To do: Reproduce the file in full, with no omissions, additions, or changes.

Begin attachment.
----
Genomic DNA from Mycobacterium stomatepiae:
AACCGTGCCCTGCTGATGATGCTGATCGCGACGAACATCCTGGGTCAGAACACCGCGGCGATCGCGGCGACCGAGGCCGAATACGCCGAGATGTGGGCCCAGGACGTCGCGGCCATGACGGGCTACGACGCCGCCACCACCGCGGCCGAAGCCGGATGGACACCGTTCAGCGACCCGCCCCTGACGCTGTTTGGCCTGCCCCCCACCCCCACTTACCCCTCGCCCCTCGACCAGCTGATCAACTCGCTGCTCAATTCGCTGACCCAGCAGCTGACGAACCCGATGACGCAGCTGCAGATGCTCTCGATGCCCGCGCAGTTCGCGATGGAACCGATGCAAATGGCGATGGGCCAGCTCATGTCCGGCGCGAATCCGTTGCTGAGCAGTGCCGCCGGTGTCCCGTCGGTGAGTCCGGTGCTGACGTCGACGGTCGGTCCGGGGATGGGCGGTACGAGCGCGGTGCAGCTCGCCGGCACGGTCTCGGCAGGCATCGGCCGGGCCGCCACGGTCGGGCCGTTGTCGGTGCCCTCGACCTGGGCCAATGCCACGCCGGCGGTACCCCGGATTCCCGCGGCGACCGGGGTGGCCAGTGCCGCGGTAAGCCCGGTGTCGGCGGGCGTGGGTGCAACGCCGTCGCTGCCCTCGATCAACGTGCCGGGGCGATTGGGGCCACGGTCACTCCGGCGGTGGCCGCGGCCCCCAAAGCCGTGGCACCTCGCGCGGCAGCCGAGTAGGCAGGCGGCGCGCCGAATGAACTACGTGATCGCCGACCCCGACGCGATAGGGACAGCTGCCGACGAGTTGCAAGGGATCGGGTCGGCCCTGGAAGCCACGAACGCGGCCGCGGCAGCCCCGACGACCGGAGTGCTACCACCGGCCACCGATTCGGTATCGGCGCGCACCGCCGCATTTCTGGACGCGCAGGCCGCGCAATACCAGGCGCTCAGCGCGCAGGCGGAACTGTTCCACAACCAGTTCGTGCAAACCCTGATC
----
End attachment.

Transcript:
Genomic DNA from Mycobacterium stomatepiae:
AACCGTGCCCTGCTGATGATGCTGATCGCGACGAACATCCTGGGTCAGAACACCGCGGCGATCGCGGCGACCGAGGCCGAATACGCCGAGATGTGGGCCCAGGACGTCGCGGCCATGACGGGCTACGACGCCGCCACCACCGCGGCCGAAGCCGGATGGACACCGTTCAGCGACCCGCCCCTGACGCTGTTTGGCCTGCCCCCCACCCCCACTTACCCCTCGCCCCTCGACCAGCTGATCAACTCGCTGCTCAATTCGCTGACCCAGCAGCTGACGAACCCGATGACGCAGCTGCAGATGCTCTCGATGCCCGCGCAGTTCGCGATGGAACCGATGCAAATGGCGATGGGCCAGCTCATGTCCGGCGCGAATCCGTTGCTGAGCAGTGCCGCCGGTGTCCCGTCGGTGAGTCCGGTGCTGACGTCGACGGTCGGTCCGGGGATGGGCGGTACGAGCGCGGTGCAGCTCGCCGGCACGGTCTCGGCAGGCATCGGCCGGGCCGCCACGGTCGGGCCGTTGTCGGTGCCCTCGACCTGGGCCAATGCCACGCCGGCGGTACCCCGGATTCCCGCGGCGACCGGGGTGGCCAGTGCCGCGGTAAGCCCGGTGTCGGCGGGCGTGGGTGCAACGCCGTCGCTGCCCTCGATCAACGTGCCGGGGCGATTGGGGCCACGGTCACTCCGGCGGTGGCCGCGGCCCCCAAAGCCGTGGCACCTCGCGCGGCAGCCGAGTAGGCAGGCGGCGCGCCGAATGAACTACGTGATCGCCGACCCCGACGCGATAGGGACAGCTGCCGACGAGTTGCAAGGGATCGGGTCGGCCCTGGAAGCCACGAACGCGGCCGCGGCAGCCCCGACGACCGGAGTGCTACCACCGGCCACCGATTCGGTATCGGCGCGCACCGCCGCATTTCTGGACGCGCAGGCCGCGCAATACCAGGCGCTCAGCGCGCAGGCGGAACTGTTCCACAACCAGTTCGTGCAAACCCTGATC